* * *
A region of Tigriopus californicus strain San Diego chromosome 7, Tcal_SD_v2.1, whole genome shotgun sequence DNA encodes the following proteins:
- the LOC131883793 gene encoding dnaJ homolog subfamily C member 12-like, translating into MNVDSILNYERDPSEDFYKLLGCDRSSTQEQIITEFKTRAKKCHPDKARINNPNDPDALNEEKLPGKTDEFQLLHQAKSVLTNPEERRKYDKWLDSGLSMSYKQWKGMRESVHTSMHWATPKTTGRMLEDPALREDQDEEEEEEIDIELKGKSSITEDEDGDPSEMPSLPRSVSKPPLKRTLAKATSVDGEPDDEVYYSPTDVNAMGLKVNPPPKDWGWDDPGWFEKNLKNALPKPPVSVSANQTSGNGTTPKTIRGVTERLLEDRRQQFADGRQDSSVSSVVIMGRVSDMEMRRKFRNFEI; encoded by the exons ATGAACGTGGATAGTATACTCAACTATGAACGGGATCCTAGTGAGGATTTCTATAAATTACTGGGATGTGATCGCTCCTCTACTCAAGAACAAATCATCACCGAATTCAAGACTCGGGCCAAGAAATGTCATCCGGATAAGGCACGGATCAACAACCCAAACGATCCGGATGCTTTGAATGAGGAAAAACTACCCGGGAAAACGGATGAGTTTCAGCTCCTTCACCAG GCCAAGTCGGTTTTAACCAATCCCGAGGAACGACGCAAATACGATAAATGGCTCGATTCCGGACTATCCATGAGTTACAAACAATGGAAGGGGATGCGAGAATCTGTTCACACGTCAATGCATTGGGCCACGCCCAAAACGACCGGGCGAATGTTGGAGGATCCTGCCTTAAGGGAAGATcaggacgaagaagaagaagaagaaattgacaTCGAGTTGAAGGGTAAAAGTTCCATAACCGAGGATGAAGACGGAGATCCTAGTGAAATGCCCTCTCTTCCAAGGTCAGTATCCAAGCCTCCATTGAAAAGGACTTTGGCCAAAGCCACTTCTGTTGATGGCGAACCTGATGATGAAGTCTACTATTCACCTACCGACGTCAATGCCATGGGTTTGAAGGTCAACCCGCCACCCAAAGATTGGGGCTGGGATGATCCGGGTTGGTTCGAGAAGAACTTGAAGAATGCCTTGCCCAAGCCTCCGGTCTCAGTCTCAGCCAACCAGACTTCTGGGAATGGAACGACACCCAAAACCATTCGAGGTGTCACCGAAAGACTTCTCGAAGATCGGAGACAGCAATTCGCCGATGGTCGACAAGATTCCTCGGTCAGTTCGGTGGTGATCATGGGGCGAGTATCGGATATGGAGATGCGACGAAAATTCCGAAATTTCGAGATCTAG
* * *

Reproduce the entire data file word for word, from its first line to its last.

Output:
A region of Tigriopus californicus strain San Diego chromosome 7, Tcal_SD_v2.1, whole genome shotgun sequence DNA encodes the following proteins:
- the LOC131883793 gene encoding dnaJ homolog subfamily C member 12-like, translating into MNVDSILNYERDPSEDFYKLLGCDRSSTQEQIITEFKTRAKKCHPDKARINNPNDPDALNEEKLPGKTDEFQLLHQAKSVLTNPEERRKYDKWLDSGLSMSYKQWKGMRESVHTSMHWATPKTTGRMLEDPALREDQDEEEEEEIDIELKGKSSITEDEDGDPSEMPSLPRSVSKPPLKRTLAKATSVDGEPDDEVYYSPTDVNAMGLKVNPPPKDWGWDDPGWFEKNLKNALPKPPVSVSANQTSGNGTTPKTIRGVTERLLEDRRQQFADGRQDSSVSSVVIMGRVSDMEMRRKFRNFEI; encoded by the exons ATGAACGTGGATAGTATACTCAACTATGAACGGGATCCTAGTGAGGATTTCTATAAATTACTGGGATGTGATCGCTCCTCTACTCAAGAACAAATCATCACCGAATTCAAGACTCGGGCCAAGAAATGTCATCCGGATAAGGCACGGATCAACAACCCAAACGATCCGGATGCTTTGAATGAGGAAAAACTACCCGGGAAAACGGATGAGTTTCAGCTCCTTCACCAG GCCAAGTCGGTTTTAACCAATCCCGAGGAACGACGCAAATACGATAAATGGCTCGATTCCGGACTATCCATGAGTTACAAACAATGGAAGGGGATGCGAGAATCTGTTCACACGTCAATGCATTGGGCCACGCCCAAAACGACCGGGCGAATGTTGGAGGATCCTGCCTTAAGGGAAGATcaggacgaagaagaagaagaagaaattgacaTCGAGTTGAAGGGTAAAAGTTCCATAACCGAGGATGAAGACGGAGATCCTAGTGAAATGCCCTCTCTTCCAAGGTCAGTATCCAAGCCTCCATTGAAAAGGACTTTGGCCAAAGCCACTTCTGTTGATGGCGAACCTGATGATGAAGTCTACTATTCACCTACCGACGTCAATGCCATGGGTTTGAAGGTCAACCCGCCACCCAAAGATTGGGGCTGGGATGATCCGGGTTGGTTCGAGAAGAACTTGAAGAATGCCTTGCCCAAGCCTCCGGTCTCAGTCTCAGCCAACCAGACTTCTGGGAATGGAACGACACCCAAAACCATTCGAGGTGTCACCGAAAGACTTCTCGAAGATCGGAGACAGCAATTCGCCGATGGTCGACAAGATTCCTCGGTCAGTTCGGTGGTGATCATGGGGCGAGTATCGGATATGGAGATGCGACGAAAATTCCGAAATTTCGAGATCTAG